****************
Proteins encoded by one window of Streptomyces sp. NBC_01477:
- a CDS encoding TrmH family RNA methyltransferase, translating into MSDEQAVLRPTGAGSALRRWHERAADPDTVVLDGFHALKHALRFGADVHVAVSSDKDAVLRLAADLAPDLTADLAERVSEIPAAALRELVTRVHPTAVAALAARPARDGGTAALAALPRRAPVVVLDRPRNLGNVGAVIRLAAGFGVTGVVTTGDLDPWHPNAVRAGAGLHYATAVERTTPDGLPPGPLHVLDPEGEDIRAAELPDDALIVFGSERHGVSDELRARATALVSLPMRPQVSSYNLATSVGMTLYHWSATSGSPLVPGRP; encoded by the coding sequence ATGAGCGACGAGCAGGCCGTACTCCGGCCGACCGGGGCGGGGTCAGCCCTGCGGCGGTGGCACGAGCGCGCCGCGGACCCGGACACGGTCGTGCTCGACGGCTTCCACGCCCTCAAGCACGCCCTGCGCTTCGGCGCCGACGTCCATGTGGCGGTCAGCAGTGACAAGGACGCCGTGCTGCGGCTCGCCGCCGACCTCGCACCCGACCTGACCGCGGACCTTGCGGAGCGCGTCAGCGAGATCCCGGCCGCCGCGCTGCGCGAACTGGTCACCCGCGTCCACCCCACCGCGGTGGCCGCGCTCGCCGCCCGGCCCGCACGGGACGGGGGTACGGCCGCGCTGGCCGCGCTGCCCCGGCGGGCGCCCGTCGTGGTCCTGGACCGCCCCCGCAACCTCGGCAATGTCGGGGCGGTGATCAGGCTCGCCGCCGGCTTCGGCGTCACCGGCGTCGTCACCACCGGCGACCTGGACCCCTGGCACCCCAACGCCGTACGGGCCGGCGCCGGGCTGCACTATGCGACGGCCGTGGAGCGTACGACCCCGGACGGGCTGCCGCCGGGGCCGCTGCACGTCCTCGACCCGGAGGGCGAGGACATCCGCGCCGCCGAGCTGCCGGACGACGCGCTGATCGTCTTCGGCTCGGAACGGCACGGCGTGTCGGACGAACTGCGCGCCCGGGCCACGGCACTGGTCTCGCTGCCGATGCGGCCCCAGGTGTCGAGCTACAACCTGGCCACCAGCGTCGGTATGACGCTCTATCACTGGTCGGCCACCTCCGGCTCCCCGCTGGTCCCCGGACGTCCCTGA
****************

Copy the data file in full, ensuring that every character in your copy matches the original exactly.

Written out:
Proteins encoded by one window of Streptomyces sp. NBC_01477:
- a CDS encoding TrmH family RNA methyltransferase, translating into MSDEQAVLRPTGAGSALRRWHERAADPDTVVLDGFHALKHALRFGADVHVAVSSDKDAVLRLAADLAPDLTADLAERVSEIPAAALRELVTRVHPTAVAALAARPARDGGTAALAALPRRAPVVVLDRPRNLGNVGAVIRLAAGFGVTGVVTTGDLDPWHPNAVRAGAGLHYATAVERTTPDGLPPGPLHVLDPEGEDIRAAELPDDALIVFGSERHGVSDELRARATALVSLPMRPQVSSYNLATSVGMTLYHWSATSGSPLVPGRP; encoded by the coding sequence ATGAGCGACGAGCAGGCCGTACTCCGGCCGACCGGGGCGGGGTCAGCCCTGCGGCGGTGGCACGAGCGCGCCGCGGACCCGGACACGGTCGTGCTCGACGGCTTCCACGCCCTCAAGCACGCCCTGCGCTTCGGCGCCGACGTCCATGTGGCGGTCAGCAGTGACAAGGACGCCGTGCTGCGGCTCGCCGCCGACCTCGCACCCGACCTGACCGCGGACCTTGCGGAGCGCGTCAGCGAGATCCCGGCCGCCGCGCTGCGCGAACTGGTCACCCGCGTCCACCCCACCGCGGTGGCCGCGCTCGCCGCCCGGCCCGCACGGGACGGGGGTACGGCCGCGCTGGCCGCGCTGCCCCGGCGGGCGCCCGTCGTGGTCCTGGACCGCCCCCGCAACCTCGGCAATGTCGGGGCGGTGATCAGGCTCGCCGCCGGCTTCGGCGTCACCGGCGTCGTCACCACCGGCGACCTGGACCCCTGGCACCCCAACGCCGTACGGGCCGGCGCCGGGCTGCACTATGCGACGGCCGTGGAGCGTACGACCCCGGACGGGCTGCCGCCGGGGCCGCTGCACGTCCTCGACCCGGAGGGCGAGGACATCCGCGCCGCCGAGCTGCCGGACGACGCGCTGATCGTCTTCGGCTCGGAACGGCACGGCGTGTCGGACGAACTGCGCGCCCGGGCCACGGCACTGGTCTCGCTGCCGATGCGGCCCCAGGTGTCGAGCTACAACCTGGCCACCAGCGTCGGTATGACGCTCTATCACTGGTCGGCCACCTCCGGCTCCCCGCTGGTCCCCGGACGTCCCTGA